Mergers & Acquisitions

Tech deals down in China, despite record Didi funding in April

PUBLISHED : Tuesday, 09 May, 2017, 9:52pm
UPDATED : Tuesday, 09 May, 2017, 10:53pm

Mergers and acquisitions in mainland China’s technology sector saw a year-on-year decline of 12.9 per cent in the past four months, despite the massive US$5.5 billion funding round scored by ride-hailing giant Didi Chuxing about two weeks ago, according to Mergermarket.

“The value of technology deals [on the mainland] reached US$19.9 billion across 65 transactions from January to April, down from US$22.8 billion in 73 deals recorded in the same period last year,” Mergermarket financial researcher Sophie Jin said on Tuesday.

The decrease in the size and number of deals in the first four months of the year was chiefly attributed to Beijing’s tough capital controls.

“The environment for tech M&A in China has changed after the banner period in 2015, which saw a frenzy of large mergers among [the country’s start-up] unicorns,” Jin said.

In February of that year, rival ride-hailing app operators Didi Dache and Kuaidi Dache announced their blockbuster merger valued at about US$6 billion.

Also that same year, Alibaba Group-backed agreed to merge with Tencent Holdings’ to form China’s largest online-to-offline local services provider, which enables users to book hotel rooms and make restaurant reservations, as well as offering a range of group-buying deals.

Alibaba owns the South China Morning Post.

Jin said Didi’s huge financing round last month represented the largest Chinese technology financing round to date, surpassing the US$4.5 billion raised by Alibaba affiliate Ant Financial Services Group in April last year.

The Didi fundraising made up 27.6 per cent of the total domestic technology mergers and acquisitions activity in the first four months of this year, according to Mergermarket.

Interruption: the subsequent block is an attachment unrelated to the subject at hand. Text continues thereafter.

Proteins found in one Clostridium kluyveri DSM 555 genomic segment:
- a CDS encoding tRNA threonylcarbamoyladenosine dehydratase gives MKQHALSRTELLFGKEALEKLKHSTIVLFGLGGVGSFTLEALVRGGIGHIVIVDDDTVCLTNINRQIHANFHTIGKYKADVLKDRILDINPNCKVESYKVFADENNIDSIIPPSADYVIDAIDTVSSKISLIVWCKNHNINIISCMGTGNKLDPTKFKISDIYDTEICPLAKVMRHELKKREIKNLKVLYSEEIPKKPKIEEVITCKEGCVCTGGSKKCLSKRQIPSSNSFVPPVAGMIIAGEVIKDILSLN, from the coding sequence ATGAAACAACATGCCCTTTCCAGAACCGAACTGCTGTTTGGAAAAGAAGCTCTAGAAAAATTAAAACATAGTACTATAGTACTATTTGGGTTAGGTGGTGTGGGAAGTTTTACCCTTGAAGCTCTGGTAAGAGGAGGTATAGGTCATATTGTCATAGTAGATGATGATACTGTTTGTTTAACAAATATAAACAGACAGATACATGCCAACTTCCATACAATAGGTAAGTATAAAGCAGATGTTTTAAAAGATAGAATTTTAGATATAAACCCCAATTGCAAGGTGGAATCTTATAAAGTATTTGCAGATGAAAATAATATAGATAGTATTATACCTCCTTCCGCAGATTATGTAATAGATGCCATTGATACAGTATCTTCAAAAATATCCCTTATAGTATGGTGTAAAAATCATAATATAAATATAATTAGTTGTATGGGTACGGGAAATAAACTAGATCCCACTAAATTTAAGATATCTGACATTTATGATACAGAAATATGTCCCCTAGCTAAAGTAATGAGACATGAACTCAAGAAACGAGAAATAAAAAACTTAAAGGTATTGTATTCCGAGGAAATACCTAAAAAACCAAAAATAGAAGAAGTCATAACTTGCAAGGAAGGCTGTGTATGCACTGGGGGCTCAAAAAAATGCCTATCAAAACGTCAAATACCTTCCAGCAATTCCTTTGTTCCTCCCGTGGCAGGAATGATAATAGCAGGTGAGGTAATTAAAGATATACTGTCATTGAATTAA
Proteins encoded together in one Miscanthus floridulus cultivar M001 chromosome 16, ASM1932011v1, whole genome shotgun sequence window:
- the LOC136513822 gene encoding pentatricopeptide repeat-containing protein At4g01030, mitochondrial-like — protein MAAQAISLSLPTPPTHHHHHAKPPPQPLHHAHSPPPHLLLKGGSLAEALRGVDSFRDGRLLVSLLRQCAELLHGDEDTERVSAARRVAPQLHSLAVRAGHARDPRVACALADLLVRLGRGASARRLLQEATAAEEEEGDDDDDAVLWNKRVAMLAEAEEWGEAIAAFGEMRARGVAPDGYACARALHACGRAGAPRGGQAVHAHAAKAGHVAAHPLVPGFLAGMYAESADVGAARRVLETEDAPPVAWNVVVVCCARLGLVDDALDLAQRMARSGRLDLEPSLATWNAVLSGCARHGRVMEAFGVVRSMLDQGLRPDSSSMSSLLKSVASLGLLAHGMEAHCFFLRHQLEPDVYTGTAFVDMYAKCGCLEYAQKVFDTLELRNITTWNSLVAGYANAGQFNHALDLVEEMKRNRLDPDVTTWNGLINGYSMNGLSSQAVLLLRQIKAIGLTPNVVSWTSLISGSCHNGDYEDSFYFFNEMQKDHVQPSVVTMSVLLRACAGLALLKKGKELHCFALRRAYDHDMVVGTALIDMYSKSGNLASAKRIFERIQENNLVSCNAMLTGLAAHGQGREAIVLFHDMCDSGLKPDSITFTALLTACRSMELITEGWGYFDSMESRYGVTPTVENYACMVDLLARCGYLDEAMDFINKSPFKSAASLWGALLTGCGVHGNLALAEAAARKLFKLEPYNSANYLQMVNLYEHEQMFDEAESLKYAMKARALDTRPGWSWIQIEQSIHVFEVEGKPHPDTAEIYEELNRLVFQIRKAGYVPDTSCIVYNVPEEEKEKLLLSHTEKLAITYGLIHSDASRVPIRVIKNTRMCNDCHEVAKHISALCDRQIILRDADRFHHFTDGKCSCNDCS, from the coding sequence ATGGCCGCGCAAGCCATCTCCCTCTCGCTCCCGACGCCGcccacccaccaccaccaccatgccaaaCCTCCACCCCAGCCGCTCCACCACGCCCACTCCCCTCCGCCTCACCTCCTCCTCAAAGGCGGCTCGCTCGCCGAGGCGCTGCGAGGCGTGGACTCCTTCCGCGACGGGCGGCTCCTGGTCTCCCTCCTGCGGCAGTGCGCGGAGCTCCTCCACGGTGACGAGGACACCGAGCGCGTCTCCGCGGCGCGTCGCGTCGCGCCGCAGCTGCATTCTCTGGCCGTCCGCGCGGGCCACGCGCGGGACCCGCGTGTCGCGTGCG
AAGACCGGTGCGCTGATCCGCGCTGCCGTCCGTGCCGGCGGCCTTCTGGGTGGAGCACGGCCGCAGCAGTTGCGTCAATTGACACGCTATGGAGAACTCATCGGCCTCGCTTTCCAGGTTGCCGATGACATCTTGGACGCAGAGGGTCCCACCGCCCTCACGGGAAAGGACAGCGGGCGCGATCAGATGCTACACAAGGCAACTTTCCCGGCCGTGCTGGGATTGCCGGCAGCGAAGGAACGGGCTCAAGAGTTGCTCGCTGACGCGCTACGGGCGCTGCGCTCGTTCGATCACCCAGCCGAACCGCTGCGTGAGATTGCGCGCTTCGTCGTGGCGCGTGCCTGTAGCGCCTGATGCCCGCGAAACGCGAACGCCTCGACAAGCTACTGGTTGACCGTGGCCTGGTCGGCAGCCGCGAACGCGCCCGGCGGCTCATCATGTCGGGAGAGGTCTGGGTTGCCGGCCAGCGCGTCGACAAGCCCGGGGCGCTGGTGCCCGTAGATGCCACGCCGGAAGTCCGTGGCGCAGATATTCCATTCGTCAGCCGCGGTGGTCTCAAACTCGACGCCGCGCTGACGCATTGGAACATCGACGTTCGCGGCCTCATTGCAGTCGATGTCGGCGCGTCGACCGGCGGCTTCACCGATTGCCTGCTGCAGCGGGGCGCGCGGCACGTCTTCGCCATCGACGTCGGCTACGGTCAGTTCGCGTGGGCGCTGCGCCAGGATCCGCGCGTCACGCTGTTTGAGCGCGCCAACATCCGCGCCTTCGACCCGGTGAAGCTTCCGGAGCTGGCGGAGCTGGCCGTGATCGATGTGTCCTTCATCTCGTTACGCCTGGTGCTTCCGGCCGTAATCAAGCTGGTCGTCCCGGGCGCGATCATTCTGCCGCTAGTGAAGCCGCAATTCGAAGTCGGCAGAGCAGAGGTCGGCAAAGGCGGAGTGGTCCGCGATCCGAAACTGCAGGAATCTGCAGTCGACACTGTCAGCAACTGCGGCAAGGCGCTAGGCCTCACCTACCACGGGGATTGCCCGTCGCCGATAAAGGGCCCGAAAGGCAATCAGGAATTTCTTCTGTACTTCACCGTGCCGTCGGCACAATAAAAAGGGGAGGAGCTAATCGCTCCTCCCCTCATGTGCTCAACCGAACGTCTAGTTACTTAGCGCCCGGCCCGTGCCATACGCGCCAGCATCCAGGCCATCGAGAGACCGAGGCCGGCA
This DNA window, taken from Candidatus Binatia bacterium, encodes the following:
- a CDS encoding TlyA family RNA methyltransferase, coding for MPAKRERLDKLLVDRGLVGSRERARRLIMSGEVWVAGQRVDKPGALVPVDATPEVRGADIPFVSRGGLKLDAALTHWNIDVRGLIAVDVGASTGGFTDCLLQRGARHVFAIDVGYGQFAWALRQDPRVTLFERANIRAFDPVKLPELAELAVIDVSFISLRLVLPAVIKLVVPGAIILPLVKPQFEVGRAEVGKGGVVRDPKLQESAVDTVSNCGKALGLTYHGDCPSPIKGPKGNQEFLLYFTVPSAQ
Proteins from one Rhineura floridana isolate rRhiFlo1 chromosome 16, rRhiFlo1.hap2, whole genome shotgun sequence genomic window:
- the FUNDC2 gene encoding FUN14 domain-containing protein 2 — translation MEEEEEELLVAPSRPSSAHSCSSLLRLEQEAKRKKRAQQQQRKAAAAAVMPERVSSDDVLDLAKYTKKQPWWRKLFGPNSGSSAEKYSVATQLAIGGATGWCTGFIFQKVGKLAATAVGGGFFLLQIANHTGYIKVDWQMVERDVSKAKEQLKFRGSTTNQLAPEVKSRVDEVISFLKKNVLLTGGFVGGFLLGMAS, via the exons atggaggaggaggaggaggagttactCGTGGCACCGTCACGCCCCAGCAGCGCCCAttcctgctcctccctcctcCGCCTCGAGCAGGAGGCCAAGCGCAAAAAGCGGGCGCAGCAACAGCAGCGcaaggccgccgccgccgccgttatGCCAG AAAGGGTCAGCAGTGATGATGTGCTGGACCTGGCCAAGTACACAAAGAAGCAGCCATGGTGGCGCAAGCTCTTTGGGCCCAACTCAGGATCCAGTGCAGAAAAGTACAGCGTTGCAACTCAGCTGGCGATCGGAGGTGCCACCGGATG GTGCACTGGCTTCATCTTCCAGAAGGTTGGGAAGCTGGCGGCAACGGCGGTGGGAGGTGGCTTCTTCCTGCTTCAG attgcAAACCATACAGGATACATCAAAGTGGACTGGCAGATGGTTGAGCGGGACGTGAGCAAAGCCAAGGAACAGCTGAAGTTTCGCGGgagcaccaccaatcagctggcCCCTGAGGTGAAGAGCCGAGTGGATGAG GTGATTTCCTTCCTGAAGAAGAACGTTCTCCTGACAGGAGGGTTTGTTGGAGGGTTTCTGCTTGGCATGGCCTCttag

It said the next two biggest technology deals during the period were the US$1.1 billion raised in January by Koubei, the online-to-offline service joint venture of Alibaba and Ant Financial, and the US$1 billion obtained early last month by Beijing Bytedance Technology, operator of the Toutiao news and information mobile app.

The overall market for Chinese mergers and acquisitions in the first quarter showed a slow start, according to Mergermarket. There were 413 deals worth US$82.1 billion, down 24.6 per cent in value compared with 479 deals worth US$108.8 billion in the first three months of last year.

“IPOs now provide an attractive exit option for investors,” said Jin, amid the expected dearth of new technology mega deals on the mainland this year. She said the China Securities Regulatory Commission approved 103 initial public offering applications in the first quarter, a 66 per cent year-on-year increase.

Meitu, the developer of China’s most popular photo-enhancing mobile app, raised net proceeds totalling US$4.6 billion in its Hong Kong listing last December, which made it the second-largest technology company listed in the city after Tencent in 2004.